ETFs have grown in popularity over the past few years, with a lot of money being funneled into them for people’s retirement. We also use them in our own practice, but they should be a part of a diverse portfolio rather than the only investment that you make.

We’re going to compare an ETF to a few investment vehicles so that you have a clear understanding of ETFs and why you may want to add them to your retirement plan.

What is an ETF?

An ETF is a stock, and you can purchase it in the same way that you buy an individual stock. But the ETF itself is not a singular company. When you purchase an ETF, you’re buying into a stock of stocks.

If you wanted to purchase technology stocks, you might consider Google, Amazon, Oracle, Microsoft and plenty of others. 

You would have to sit down, do your research and then purchase the stocks separately. An ETF can make this process easier by allowing you to purchase shares in the ETF, which contains a diverse set of technology stocks.

One purchase allows you to purchase a nice portfolio of stocks without needing to sit down and pick and choose stocks. It’s a lot easier to manage a single ETF than it is to manage 20 tech stocks.

If you know anything about mutual funds, you may assume that they’re the same as an ETF, but they’re not.

ETFs vs Mutual Funds

Mutual funds are one of the most common and original forms of investing outside of a single stock. A mutual fund is, at the heart of things, a company that has different investment objectives.

The objective can be:

  • Mirror the S&P 500
  • Mirror a sector, such as tech or healthcare

The company behind the fund will align the fund’s stocks with this objective. Within a mutual fund, there are many moving parts, including a portfolio manager and various other employees.

A mutual fund will purchase a variety of stocks and place them into their fund.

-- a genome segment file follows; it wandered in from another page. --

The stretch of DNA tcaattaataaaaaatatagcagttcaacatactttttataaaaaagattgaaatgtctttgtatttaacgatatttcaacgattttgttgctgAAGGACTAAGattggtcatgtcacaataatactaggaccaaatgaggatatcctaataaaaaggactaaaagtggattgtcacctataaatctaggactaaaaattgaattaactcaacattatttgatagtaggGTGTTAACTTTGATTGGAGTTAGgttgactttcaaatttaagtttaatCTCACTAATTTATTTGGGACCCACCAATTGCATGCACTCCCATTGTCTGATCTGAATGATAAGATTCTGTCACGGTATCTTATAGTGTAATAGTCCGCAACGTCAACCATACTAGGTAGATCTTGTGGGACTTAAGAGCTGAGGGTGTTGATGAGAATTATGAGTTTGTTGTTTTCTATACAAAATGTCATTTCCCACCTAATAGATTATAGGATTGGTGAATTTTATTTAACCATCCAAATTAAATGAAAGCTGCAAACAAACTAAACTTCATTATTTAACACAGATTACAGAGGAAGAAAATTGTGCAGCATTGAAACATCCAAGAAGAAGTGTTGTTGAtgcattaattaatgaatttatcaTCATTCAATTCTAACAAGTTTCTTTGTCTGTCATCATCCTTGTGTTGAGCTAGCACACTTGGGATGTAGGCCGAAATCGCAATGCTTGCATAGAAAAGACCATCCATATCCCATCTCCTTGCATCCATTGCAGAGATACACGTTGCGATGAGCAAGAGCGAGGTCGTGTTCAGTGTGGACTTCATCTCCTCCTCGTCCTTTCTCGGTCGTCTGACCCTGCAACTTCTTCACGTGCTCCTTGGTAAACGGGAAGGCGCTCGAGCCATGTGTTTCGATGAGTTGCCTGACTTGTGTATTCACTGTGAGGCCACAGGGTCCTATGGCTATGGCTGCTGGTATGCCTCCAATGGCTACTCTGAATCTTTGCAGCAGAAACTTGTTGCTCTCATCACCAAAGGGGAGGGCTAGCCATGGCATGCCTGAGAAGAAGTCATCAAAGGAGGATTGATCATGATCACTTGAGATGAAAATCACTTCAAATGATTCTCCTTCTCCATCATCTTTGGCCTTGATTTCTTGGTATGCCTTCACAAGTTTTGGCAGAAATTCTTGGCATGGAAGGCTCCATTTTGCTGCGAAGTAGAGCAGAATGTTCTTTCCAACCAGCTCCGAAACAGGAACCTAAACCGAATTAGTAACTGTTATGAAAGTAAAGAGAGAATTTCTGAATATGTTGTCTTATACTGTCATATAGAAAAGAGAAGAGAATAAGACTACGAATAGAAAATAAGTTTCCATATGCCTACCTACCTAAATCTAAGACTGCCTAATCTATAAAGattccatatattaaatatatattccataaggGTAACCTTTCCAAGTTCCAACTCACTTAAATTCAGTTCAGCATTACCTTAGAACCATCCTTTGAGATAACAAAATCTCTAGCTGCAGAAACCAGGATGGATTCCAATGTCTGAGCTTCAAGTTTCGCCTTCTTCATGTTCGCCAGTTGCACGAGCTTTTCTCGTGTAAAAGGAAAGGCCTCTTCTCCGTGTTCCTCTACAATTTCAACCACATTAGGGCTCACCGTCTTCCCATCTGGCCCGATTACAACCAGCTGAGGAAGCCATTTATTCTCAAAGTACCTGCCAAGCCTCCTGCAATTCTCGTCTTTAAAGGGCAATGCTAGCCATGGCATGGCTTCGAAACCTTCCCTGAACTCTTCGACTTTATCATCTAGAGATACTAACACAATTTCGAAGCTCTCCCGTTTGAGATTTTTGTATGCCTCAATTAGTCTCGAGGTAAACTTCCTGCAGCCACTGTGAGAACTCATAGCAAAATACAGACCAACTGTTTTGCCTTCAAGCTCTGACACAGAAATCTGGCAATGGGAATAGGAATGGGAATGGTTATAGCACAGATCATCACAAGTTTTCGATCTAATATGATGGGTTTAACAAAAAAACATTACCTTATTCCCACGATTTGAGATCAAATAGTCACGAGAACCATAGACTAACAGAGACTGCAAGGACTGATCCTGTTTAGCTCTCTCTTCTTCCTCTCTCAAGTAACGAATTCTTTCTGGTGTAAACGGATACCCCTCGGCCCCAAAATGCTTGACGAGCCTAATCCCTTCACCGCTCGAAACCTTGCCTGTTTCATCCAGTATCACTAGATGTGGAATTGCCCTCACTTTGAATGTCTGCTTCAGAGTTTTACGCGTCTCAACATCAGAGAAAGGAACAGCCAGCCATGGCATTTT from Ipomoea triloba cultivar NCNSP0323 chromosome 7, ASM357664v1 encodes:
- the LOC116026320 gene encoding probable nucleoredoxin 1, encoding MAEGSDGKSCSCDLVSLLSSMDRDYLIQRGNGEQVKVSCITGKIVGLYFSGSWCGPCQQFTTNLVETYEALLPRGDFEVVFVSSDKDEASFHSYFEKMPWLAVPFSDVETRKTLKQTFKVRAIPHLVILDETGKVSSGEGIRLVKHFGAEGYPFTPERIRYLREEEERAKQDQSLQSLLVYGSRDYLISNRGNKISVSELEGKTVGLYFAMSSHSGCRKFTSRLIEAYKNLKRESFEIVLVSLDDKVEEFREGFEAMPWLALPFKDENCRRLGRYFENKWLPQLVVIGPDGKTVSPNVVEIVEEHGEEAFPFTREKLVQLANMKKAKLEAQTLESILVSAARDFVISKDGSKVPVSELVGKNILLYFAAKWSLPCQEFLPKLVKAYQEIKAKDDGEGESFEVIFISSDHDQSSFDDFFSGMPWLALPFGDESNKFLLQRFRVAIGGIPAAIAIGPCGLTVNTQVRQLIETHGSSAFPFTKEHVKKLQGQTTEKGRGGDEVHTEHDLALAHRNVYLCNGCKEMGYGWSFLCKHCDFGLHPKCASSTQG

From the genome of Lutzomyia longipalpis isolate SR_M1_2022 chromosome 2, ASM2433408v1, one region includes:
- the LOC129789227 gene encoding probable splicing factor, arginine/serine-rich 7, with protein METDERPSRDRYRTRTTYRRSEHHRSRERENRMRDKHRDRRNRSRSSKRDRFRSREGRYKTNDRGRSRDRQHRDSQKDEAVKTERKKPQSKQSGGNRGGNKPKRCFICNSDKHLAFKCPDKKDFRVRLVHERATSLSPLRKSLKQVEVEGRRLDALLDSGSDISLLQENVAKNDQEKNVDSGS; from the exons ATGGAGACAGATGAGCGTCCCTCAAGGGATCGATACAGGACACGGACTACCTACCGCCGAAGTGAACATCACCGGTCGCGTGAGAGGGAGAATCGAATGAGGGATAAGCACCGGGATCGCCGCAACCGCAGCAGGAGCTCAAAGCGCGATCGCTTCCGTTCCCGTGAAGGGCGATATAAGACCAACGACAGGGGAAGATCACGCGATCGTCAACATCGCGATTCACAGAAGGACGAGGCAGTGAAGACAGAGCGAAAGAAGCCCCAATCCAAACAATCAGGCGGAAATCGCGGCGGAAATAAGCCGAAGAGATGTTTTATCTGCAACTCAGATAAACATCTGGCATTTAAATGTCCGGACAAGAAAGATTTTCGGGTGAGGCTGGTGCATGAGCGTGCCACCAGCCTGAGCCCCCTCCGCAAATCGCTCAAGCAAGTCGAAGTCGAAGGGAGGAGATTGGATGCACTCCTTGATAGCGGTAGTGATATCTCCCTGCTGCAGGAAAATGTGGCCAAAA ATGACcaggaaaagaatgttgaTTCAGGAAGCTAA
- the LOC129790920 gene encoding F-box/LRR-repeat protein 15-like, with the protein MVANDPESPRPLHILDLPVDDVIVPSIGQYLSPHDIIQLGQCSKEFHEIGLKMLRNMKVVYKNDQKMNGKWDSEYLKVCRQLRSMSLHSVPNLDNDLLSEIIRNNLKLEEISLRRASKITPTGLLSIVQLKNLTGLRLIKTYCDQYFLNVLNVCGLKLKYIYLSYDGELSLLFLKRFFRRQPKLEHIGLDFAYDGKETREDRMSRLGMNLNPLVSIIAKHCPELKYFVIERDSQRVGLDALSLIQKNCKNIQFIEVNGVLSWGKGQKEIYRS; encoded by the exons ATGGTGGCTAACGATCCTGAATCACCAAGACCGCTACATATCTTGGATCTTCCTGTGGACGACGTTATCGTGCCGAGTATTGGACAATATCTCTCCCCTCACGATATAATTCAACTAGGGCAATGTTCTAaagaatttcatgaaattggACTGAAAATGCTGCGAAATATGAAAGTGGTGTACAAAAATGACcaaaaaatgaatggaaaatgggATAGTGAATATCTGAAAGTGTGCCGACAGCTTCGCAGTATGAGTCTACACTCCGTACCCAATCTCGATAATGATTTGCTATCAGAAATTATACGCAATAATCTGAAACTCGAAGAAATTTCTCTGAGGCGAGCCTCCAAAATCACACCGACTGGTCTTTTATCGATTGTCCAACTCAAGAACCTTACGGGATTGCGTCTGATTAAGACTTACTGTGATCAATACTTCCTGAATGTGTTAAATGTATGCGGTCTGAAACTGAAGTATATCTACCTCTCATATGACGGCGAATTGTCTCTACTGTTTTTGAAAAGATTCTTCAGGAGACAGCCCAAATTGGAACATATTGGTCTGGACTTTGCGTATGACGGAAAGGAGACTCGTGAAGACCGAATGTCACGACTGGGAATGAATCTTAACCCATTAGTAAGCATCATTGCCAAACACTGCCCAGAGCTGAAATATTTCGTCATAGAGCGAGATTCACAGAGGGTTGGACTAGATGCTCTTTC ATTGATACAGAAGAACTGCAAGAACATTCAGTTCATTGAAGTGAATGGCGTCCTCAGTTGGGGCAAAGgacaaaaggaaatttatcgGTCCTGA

Mutual funds are a great way to invest in a more hands-off manner because you don’t have to actively manage the mutual fund. The main drawback of the mutual fund is that there are management fees, which can be high.

Since the mutual fund is a company with employees and researchers, they do have fees, which eventually eat into your investments.

ETFs are a natural move forward because they’re more cost-effective than a mutual fund.

Another major difference between an ETF and a mutual fund is that when you put in a buy or sell order for a mutual fund, the order doesn’t go through until the market closes for the day. This can be bad for your investment.

Let’s see an example.

  • Overnight, a bunch of market indicators point to energy stocks dropping tomorrow.
  • You put in a sell order at 9:30 in the morning to avoid losses.
  • Mutual fund sell orders aren’t executed until the market closes, so you sustain losses.

You’ll find a lot of retirement accounts, such as a 401(k), relying heavily on mutual funds. 

Actively Managed ETFs

A new trend is popping up where people are gravitating toward actively managed ETFs, which are very similar to mutual funds without the constraints of only being able to purchase or sell at the end of the trading day.